Indeed, she then describes “a tsunami of images of young girls and boys, being sadistically, repeatedly raped and forced to perform sex acts on men, all captured in sickening close-up”, so one has to assume she accessed a number of still photos, as well as at least one video, in the course of her “research”. And my contact was quite certain as to the consequences of such actions.

Put directly, this appears to satisfy the requirements of an offence called “Making child pornography”, the “Making” occurring when each image is downloaded onto the device from where it is then viewed. The only get-out would appear to be when a Police officer is present, and has instructed the user to carry out the downloading. But Platell’s article makes no mention of this.

Nor does she tell of any notice being given to the Police beforehand. So it appears that she has done sufficient to get herself on to the Sex Offenders’ Register. Think I’m jesting here? Well, there have been a number of complaints to the Police, and as the HuffPost UK has noted, the Met has advised that “Officers from the Specialist Crime and Operational Command unit are in liaison with the Daily Mail”.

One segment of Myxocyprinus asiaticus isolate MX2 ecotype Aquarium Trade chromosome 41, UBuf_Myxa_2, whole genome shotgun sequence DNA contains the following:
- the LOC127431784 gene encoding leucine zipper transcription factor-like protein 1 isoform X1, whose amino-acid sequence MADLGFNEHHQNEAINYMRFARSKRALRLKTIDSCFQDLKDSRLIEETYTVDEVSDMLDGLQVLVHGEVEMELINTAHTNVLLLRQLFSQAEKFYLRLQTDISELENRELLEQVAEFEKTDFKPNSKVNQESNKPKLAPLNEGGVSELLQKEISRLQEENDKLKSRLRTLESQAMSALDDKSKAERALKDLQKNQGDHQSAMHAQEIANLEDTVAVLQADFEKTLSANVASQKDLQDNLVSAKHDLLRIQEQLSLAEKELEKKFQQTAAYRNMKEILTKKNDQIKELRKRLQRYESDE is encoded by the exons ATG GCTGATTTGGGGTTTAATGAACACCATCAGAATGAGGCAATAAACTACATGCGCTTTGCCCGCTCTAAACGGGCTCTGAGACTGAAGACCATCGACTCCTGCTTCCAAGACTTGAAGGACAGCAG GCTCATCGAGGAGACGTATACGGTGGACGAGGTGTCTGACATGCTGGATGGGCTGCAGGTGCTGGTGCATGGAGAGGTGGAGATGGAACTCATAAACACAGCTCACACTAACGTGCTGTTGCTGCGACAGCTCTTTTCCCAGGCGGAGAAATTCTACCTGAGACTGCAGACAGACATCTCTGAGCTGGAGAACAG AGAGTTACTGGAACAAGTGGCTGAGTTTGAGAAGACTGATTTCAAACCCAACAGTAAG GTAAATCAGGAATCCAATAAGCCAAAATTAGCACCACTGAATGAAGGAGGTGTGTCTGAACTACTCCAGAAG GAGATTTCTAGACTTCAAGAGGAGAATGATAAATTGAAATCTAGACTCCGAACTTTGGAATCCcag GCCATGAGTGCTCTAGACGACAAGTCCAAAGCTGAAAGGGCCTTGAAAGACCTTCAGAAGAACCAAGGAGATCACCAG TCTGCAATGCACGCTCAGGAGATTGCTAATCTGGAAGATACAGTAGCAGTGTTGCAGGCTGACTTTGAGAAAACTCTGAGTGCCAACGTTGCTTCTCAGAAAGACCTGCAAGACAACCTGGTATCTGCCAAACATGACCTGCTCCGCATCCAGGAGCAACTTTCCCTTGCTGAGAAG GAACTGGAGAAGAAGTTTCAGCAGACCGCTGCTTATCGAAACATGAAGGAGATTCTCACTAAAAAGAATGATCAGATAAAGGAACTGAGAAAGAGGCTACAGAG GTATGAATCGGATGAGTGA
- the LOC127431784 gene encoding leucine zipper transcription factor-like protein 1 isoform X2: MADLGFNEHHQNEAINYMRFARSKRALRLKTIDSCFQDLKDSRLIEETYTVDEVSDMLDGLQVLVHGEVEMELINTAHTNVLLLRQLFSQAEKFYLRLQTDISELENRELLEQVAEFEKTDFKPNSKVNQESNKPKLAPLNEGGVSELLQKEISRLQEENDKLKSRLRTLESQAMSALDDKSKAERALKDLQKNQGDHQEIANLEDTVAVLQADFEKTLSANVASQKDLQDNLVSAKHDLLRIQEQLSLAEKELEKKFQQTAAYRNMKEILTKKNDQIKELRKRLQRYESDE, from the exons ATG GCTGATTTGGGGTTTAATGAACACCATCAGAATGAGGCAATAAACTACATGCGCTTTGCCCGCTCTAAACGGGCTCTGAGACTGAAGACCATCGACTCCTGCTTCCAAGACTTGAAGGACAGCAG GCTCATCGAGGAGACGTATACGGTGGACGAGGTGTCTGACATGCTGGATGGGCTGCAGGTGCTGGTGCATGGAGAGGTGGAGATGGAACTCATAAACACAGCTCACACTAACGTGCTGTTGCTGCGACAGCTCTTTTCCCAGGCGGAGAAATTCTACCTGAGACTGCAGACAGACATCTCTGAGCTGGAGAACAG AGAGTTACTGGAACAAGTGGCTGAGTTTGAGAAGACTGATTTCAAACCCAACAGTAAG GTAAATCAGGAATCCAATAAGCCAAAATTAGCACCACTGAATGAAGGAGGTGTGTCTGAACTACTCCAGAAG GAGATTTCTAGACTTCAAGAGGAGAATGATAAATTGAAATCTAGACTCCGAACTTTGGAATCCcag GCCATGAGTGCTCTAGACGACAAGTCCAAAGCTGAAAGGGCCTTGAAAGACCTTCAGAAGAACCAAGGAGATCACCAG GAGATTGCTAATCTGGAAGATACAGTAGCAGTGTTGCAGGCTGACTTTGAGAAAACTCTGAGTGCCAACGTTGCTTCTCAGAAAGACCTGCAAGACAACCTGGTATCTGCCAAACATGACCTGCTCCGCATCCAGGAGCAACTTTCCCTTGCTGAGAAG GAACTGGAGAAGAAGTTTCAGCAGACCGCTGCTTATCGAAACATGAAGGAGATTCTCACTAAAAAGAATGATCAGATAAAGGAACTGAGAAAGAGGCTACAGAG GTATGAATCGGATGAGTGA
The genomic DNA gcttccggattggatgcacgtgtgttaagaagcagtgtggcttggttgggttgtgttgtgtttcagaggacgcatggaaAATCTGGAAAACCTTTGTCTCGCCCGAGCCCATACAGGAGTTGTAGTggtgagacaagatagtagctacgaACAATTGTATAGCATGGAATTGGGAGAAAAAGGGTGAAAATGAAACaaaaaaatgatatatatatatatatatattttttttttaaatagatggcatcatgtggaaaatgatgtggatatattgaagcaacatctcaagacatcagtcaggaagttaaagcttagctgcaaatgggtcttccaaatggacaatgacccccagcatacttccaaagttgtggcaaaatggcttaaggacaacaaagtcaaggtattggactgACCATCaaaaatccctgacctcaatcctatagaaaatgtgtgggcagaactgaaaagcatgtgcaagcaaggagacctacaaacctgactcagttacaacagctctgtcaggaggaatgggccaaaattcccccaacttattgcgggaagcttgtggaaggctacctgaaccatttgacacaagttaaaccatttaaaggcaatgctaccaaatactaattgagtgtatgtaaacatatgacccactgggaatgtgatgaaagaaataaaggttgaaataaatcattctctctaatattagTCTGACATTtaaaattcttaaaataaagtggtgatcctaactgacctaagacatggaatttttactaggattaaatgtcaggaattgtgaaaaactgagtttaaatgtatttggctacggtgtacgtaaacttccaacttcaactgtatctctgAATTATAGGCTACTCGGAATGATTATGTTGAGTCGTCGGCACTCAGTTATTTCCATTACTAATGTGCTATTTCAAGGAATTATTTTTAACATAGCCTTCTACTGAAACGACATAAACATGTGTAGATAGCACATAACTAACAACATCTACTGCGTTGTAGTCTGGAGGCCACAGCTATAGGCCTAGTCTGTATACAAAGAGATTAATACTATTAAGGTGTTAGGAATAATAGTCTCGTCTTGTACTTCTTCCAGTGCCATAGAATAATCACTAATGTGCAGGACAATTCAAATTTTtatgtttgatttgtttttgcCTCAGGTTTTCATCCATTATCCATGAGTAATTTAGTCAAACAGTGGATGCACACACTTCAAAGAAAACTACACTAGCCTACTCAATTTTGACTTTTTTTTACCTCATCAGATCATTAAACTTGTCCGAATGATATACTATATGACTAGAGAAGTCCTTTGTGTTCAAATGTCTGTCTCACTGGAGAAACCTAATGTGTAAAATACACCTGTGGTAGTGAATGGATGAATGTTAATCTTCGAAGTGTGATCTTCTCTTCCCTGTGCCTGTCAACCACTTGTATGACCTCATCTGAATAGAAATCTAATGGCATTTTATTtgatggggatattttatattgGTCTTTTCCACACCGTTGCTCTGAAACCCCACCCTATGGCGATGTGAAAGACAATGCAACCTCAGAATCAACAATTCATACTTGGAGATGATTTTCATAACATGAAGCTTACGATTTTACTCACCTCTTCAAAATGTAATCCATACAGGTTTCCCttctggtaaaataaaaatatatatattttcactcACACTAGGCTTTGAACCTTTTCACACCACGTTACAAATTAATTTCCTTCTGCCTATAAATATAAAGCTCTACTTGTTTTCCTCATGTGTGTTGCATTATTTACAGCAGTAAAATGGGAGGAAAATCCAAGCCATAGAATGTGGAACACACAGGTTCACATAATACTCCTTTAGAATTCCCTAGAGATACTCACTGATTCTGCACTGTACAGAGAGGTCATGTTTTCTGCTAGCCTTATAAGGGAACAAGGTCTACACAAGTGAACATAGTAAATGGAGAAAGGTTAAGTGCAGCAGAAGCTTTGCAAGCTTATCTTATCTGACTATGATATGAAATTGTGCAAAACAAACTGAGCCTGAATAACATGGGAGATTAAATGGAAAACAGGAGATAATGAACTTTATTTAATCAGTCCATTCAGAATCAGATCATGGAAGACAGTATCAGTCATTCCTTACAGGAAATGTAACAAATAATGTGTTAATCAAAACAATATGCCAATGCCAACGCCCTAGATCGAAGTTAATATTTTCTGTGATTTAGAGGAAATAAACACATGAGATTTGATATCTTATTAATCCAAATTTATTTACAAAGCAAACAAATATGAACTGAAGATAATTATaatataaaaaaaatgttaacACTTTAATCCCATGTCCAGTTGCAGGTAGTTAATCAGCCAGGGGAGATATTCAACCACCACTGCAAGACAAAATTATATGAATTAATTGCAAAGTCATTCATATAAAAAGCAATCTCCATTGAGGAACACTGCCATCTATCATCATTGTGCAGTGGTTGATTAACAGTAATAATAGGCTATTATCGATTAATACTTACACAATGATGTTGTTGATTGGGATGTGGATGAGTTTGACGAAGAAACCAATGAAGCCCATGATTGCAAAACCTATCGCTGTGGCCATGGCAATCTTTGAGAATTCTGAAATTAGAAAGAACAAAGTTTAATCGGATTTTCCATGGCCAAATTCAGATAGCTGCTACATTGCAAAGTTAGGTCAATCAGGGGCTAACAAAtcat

That is the part of the force that deals with child pornography. And a complaint is a complaint is a complaint, not something which Dacre and his minions can shrug off by dismissing it as a mere Twitter campaign, as he did in his testimony to the Leveson Inquiry. This attempt to garner cheap publicity could backfire badly. But there is one piece of good news for Ms Platell.